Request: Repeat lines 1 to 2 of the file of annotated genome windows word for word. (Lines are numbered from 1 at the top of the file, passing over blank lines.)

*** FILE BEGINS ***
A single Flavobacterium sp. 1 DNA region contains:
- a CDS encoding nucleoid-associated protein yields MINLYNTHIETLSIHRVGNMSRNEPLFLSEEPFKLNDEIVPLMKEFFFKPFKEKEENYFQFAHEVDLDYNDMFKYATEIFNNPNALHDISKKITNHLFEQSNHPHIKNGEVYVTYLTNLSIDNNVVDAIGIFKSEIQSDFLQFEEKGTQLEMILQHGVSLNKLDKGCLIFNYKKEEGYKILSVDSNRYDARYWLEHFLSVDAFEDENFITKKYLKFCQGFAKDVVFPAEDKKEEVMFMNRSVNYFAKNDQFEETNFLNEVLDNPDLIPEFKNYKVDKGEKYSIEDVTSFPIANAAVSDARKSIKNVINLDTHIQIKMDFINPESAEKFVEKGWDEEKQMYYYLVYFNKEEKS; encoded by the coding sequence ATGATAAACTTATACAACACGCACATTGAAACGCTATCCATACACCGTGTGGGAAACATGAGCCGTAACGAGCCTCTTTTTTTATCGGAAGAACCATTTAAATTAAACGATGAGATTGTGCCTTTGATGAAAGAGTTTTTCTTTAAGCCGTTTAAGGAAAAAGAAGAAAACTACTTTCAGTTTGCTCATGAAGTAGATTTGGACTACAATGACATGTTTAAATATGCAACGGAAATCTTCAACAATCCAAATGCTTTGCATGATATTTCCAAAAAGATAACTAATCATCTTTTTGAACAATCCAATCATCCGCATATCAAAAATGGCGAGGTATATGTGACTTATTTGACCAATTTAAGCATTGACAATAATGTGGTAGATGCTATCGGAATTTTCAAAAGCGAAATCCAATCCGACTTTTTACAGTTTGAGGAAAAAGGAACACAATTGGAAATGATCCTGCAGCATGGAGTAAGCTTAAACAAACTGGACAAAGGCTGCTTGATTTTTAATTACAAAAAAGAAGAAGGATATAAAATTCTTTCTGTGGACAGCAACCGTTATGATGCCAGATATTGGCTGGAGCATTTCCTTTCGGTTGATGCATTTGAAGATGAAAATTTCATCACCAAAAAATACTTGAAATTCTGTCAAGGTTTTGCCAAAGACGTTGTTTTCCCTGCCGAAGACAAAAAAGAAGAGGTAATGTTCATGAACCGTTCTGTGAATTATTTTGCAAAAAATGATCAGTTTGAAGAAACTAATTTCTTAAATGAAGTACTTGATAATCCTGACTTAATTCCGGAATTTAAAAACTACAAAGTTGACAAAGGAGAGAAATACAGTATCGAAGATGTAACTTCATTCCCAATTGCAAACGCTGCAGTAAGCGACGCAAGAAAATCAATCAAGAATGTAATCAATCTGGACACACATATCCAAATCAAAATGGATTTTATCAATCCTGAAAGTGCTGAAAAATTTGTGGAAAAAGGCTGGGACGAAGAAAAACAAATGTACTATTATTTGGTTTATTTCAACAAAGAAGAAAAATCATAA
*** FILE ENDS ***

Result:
A single Flavobacterium sp. 1 DNA region contains:
- a CDS encoding nucleoid-associated protein yields MINLYNTHIETLSIHRVGNMSRNEPLFLSEEPFKLNDEIVPLMKEFFFKPFKEKEENYFQFAHEVDLDYNDMFKYATEIFNNPNALHDISKKITNHLFEQSNHPHIKNGEVYVTYLTNLSIDNNVVDAIGIFKSEIQSDFLQFEEKGTQLEMILQHGVSLNKLDKGCLIFNYKKEEGYKILSVDSNRYDARYWLEHFLSVDAFEDENFITKKYLKFCQGFAKDVVFPAEDKKEEVMFMNRSVNYFAKNDQFEETNFLNEVLDNPDLIPEFKNYKVDKGEKYSIEDVTSFPIANAAVSDARKSIKNVINLDTHIQIKMDFINPESAEKFVEKGWDEEKQMYYYLVYFNKEEKS; encoded by the coding sequence ATGATAAACTTATACAACACGCACATTGAAACGCTATCCATACACCGTGTGGGAAACATGAGCCGTAACGAGCCTCTTTTTTTATCGGAAGAACCATTTAAATTAAACGATGAGATTGTGCCTTTGATGAAAGAGTTTTTCTTTAAGCCGTTTAAGGAAAAAGAAGAAAACTACTTTCAGTTTGCTCATGAAGTAGATTTGGACTACAATGACATGTTTAAATATGCAACGGAAATCTTCAACAATCCAAATGCTTTGCATGATATTTCCAAAAAGATAACTAATCATCTTTTTGAACAATCCAATCATCCGCATATCAAAAATGGCGAGGTATATGTGACTTATTTGACCAATTTAAGCATTGACAATAATGTGGTAGATGCTATCGGAATTTTCAAAAGCGAAATCCAATCCGACTTTTTACAGTTTGAGGAAAAAGGAACACAATTGGAAATGATCCTGCAGCATGGAGTAAGCTTAAACAAACTGGACAAAGGCTGCTTGATTTTTAATTACAAAAAAGAAGAAGGATATAAAATTCTTTCTGTGGACAGCAACCGTTATGATGCCAGATATTGGCTGGAGCATTTCCTTTCGGTTGATGCATTTGAAGATGAAAATTTCATCACCAAAAAATACTTGAAATTCTGTCAAGGTTTTGCCAAAGACGTTGTTTTCCCTGCCGAAGACAAAAAAGAAGAGGTAATGTTCATGAACCGTTCTGTGAATTATTTTGCAAAAAATGATCAGTTTGAAGAAACTAATTTCTTAAATGAAGTACTTGATAATCCTGACTTAATTCCGGAATTTAAAAACTACAAAGTTGACAAAGGAGAGAAATACAGTATCGAAGATGTAACTTCATTCCCAATTGCAAACGCTGCAGTAAGCGACGCAAGAAAATCAATCAAGAATGTAATCAATCTGGACACACATATCCAAATCAAAATGGATTTTATCAATCCTGAAAGTGCTGAAAAATTTGTGGAAAAAGGCTGGGACGAAGAAAAACAAATGTACTATTATTTGGTTTATTTCAACAAAGAAGAAAAATCATAA